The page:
“The compensation can be looked at in several ways: If the United Nations principles for compensation for property that have been forcibly taken over by the State are followed (land, assets, interest, compensation for loss of income and disruption plus compensation for any personal injury or harm) then we are looking at $30 billion or more,” Cross said. “If we are talking of just improvements, then about $6 billion. If we are talking about assets and land using current values then we are looking at about $10 billion.
We need to include farm staff and the sugar industry and this would increase any compensation deal quite significantly. In the end the government will have to negotiate with the affected persons.” Cross added. The paying of compensation following the land reform programme remains one of the most pressing and emotive land issues in the country. Delays in the payment of compensation have caused uncertainty and limited agricultural investment, undermined trust and prevented international re-engagement.
Government is already engaged in the mapping and valuation of improvements on farms acquired under the 2000 land reform programme so that it can compensate the farmers. “I feel sure that the average values will not be less than a million dollars, but I know that many of the bigger farmers were arguing for figures close to $10 million. However, if an average of a million was paid out to 4 000 farmers, that total would reach $4 billion. On more accurate valuations, the amount needed could be three times that amount,” economist John Robertson said.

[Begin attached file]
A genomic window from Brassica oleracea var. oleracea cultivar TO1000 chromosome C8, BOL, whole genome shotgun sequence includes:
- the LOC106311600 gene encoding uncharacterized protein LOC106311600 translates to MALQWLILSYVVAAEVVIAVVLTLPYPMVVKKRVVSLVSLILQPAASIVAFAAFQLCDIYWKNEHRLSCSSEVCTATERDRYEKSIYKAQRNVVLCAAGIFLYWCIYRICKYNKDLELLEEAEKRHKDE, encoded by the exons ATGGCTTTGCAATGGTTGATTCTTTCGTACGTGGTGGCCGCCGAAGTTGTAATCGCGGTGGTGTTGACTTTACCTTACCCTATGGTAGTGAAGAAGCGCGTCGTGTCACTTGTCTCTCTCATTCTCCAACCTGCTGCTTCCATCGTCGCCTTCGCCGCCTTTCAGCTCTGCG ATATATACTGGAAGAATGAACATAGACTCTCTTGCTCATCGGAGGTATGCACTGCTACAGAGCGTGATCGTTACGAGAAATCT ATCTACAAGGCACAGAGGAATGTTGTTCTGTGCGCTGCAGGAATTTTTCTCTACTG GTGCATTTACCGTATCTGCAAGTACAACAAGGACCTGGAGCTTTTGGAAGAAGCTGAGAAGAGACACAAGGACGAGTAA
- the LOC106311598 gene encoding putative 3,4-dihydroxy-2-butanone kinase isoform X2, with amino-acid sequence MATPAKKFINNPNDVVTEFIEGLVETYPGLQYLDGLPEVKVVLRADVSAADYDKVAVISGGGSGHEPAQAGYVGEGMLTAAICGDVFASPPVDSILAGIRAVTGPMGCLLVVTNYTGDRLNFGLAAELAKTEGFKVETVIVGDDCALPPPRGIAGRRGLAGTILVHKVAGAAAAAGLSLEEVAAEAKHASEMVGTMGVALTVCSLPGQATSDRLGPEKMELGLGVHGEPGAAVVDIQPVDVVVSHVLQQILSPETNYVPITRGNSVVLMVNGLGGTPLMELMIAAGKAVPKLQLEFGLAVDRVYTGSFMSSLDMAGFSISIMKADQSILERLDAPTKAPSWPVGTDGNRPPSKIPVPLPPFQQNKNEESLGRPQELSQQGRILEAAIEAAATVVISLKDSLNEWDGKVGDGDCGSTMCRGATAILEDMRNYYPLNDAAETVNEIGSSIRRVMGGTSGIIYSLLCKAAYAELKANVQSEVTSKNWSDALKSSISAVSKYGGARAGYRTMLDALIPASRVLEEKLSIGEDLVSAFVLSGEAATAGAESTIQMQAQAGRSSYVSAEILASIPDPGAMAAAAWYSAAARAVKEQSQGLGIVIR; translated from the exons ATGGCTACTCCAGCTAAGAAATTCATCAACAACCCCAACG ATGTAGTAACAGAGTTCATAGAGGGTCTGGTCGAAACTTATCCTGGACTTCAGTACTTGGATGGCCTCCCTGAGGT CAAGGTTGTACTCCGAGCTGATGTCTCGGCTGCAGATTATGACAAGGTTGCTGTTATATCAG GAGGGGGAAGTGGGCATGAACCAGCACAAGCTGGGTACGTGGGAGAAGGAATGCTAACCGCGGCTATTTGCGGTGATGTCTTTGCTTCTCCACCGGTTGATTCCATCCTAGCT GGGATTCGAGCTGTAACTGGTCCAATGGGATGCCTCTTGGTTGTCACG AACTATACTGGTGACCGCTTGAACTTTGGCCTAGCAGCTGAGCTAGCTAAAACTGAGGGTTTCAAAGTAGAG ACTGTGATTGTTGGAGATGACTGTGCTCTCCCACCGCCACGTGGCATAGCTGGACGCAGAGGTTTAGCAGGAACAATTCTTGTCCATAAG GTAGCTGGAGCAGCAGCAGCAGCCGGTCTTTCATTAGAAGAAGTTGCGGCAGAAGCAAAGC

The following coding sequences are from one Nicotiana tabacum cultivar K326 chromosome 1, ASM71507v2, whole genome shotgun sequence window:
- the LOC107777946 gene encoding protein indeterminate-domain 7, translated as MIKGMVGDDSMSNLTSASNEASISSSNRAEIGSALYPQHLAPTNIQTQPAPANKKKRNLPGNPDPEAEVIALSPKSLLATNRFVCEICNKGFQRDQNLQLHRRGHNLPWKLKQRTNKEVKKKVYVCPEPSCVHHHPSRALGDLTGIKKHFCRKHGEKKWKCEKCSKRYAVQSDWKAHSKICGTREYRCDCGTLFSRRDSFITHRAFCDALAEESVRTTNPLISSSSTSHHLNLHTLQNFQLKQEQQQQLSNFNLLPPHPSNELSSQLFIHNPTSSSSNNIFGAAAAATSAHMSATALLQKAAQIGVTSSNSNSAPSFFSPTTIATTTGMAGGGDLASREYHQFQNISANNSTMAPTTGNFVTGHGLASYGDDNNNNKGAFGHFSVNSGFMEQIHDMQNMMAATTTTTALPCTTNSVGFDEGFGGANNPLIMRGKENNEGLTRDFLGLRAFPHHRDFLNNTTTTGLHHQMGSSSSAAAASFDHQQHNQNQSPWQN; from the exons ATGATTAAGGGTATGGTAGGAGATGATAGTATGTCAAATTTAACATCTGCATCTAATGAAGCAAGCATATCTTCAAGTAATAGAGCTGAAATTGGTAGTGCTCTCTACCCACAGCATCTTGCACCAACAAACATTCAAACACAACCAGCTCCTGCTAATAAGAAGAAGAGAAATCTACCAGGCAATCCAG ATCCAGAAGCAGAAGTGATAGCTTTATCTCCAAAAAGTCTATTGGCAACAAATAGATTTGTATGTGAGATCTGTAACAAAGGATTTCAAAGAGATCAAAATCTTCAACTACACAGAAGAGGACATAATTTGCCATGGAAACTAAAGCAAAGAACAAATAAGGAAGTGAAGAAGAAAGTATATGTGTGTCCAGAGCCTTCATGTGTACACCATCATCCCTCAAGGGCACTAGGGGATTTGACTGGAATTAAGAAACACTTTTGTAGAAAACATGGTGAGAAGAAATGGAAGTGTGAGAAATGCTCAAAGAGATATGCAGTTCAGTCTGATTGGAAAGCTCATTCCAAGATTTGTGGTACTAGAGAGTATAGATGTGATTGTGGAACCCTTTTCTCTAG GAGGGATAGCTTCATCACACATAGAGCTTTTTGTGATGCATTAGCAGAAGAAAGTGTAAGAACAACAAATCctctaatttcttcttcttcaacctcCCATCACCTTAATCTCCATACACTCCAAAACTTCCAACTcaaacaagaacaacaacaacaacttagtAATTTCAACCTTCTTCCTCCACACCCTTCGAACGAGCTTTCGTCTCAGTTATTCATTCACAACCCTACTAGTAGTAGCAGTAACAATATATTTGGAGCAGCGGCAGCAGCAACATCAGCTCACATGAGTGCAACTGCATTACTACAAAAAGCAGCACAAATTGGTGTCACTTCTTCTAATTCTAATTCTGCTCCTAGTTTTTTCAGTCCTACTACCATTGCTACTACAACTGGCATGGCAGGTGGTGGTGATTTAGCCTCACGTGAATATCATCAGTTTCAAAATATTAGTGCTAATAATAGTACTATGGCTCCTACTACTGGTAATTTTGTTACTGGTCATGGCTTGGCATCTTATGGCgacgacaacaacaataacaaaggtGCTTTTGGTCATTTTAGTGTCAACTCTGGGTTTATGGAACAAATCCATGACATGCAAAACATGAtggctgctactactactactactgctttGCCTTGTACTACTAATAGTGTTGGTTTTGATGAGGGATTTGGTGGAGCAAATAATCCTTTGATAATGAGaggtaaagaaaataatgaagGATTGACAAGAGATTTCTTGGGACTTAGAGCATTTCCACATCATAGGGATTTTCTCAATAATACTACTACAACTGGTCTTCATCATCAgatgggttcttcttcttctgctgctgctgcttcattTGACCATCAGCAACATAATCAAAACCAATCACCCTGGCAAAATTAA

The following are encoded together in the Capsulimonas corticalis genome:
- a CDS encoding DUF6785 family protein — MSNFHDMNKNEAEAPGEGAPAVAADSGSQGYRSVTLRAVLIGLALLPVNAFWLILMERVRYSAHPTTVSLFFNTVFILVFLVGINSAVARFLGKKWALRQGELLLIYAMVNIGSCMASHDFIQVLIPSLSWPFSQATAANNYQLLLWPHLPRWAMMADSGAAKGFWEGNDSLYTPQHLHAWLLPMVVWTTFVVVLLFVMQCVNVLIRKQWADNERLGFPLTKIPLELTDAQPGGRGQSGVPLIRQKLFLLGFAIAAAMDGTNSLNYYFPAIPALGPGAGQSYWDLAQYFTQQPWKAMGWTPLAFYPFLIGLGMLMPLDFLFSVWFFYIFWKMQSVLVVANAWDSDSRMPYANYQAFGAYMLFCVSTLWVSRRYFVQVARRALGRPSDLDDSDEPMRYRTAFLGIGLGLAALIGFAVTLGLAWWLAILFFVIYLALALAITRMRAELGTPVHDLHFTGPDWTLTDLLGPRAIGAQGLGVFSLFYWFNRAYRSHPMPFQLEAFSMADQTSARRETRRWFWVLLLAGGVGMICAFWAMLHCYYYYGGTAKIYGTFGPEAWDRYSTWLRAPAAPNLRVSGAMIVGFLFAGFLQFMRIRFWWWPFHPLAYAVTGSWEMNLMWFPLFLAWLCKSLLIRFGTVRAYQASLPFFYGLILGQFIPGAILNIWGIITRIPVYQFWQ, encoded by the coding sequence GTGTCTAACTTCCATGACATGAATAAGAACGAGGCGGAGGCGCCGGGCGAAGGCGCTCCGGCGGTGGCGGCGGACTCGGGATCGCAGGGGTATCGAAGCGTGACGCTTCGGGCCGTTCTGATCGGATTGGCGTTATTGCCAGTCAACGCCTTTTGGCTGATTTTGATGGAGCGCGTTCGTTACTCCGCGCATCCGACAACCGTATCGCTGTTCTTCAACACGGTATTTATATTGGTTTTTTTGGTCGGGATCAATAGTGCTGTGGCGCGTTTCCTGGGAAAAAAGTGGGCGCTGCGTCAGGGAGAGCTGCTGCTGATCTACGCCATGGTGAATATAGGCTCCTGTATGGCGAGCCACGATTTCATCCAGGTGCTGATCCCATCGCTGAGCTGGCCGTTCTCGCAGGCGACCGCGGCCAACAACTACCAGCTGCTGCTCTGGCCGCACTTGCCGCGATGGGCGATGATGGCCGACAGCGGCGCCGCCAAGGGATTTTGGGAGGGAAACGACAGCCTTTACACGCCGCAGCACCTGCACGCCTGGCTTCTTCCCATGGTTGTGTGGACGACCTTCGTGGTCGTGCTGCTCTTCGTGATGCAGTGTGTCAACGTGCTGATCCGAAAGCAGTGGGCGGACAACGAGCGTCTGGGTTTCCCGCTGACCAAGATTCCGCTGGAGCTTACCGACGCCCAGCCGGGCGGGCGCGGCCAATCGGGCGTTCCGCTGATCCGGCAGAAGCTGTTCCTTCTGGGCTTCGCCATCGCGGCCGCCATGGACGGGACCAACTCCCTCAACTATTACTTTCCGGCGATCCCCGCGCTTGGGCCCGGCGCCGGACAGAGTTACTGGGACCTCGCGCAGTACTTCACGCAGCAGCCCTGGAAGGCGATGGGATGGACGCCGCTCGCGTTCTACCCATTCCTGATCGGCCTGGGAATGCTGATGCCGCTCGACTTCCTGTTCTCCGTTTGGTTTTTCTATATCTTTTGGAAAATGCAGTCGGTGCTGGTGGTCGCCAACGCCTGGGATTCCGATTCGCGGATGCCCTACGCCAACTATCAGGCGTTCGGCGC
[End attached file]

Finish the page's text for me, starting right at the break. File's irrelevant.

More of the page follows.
“Various people have suggested to me that the total bill will come to at least $10 billion. Right now, finding somebody to come up with that figure seems a long way off. We might continue to get small numbers being paid off every year, but at this stage it is hard to imagine that billions will arrive from outside to pay off people so they can retire or emigrate,” he said. Government has always accepted that they had to pay compensation to the owners for the title deeds. The only question was how much and on what basis and when.
The former farmers have, since 2000 taken government to international and regional courts and in every case, the rights of the farmers to compensation has been upheld and in some cases actual compensation claims have been legally quantified and valued. “In my view, there is little difference between a bankable long term lease and freehold. The compensation to the 4 000 farmers affected will not be less than $10 billion and can only be paid with the support of the international community and will involve the State borrowing the funds under some sort of international guarantee or through the multilaterals.
“If I was on the funding side of the deal I would insist on taking over the freehold title rights and insisting that all settlers pay for the farms they occupy as one way of partly recovering the cost of compensation. I would not recommend doing away with freehold title which is the best way to turn land into a bankable asset,” Cross said.